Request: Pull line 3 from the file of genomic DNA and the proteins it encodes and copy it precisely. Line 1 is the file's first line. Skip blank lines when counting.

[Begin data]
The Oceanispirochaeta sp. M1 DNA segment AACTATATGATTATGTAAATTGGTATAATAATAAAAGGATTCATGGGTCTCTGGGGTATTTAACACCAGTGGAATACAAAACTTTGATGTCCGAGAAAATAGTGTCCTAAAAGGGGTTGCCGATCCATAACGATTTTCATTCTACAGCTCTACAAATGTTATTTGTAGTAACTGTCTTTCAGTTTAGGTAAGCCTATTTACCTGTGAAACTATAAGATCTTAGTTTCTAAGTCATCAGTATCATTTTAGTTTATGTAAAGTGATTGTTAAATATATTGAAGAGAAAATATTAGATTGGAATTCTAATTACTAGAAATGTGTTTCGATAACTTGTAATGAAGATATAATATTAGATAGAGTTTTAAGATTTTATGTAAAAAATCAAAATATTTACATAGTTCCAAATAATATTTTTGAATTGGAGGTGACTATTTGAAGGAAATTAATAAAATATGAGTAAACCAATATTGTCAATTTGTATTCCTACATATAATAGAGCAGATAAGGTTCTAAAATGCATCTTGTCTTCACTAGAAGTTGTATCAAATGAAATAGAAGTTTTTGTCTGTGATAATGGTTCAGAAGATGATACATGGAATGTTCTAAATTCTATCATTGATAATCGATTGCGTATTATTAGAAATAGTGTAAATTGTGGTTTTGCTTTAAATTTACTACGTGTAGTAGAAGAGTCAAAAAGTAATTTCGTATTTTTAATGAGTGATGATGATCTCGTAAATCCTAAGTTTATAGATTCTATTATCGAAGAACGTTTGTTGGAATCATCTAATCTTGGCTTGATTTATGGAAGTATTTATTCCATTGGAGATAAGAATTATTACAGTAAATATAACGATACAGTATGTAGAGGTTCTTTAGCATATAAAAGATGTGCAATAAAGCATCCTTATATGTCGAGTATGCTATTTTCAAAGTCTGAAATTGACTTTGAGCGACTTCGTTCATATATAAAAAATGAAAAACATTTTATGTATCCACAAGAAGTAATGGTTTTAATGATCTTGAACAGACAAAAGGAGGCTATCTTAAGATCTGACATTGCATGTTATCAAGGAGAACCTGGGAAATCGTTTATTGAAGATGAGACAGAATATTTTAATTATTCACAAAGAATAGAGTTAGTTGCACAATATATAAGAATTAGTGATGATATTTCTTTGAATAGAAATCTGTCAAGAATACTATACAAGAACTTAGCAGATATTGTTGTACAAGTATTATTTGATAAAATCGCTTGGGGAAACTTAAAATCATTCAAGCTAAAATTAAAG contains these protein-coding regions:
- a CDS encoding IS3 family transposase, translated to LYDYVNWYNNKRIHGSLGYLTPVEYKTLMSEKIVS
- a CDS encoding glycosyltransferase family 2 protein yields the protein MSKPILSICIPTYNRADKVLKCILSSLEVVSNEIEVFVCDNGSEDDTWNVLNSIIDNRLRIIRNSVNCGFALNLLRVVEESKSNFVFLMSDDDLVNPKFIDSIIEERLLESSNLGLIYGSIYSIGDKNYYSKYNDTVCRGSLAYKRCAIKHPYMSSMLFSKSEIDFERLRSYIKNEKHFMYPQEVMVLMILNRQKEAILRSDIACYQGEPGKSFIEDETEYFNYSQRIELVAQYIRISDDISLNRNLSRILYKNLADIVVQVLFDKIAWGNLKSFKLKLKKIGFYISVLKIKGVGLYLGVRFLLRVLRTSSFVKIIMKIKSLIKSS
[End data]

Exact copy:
- a CDS encoding glycosyltransferase family 2 protein yields the protein MSKPILSICIPTYNRADKVLKCILSSLEVVSNEIEVFVCDNGSEDDTWNVLNSIIDNRLRIIRNSVNCGFALNLLRVVEESKSNFVFLMSDDDLVNPKFIDSIIEERLLESSNLGLIYGSIYSIGDKNYYSKYNDTVCRGSLAYKRCAIKHPYMSSMLFSKSEIDFERLRSYIKNEKHFMYPQEVMVLMILNRQKEAILRSDIACYQGEPGKSFIEDETEYFNYSQRIELVAQYIRISDDISLNRNLSRILYKNLADIVVQVLFDKIAWGNLKSFKLKLKKIGFYISVLKIKGVGLYLGVRFLLRVLRTSSFVKIIMKIKSLIKSS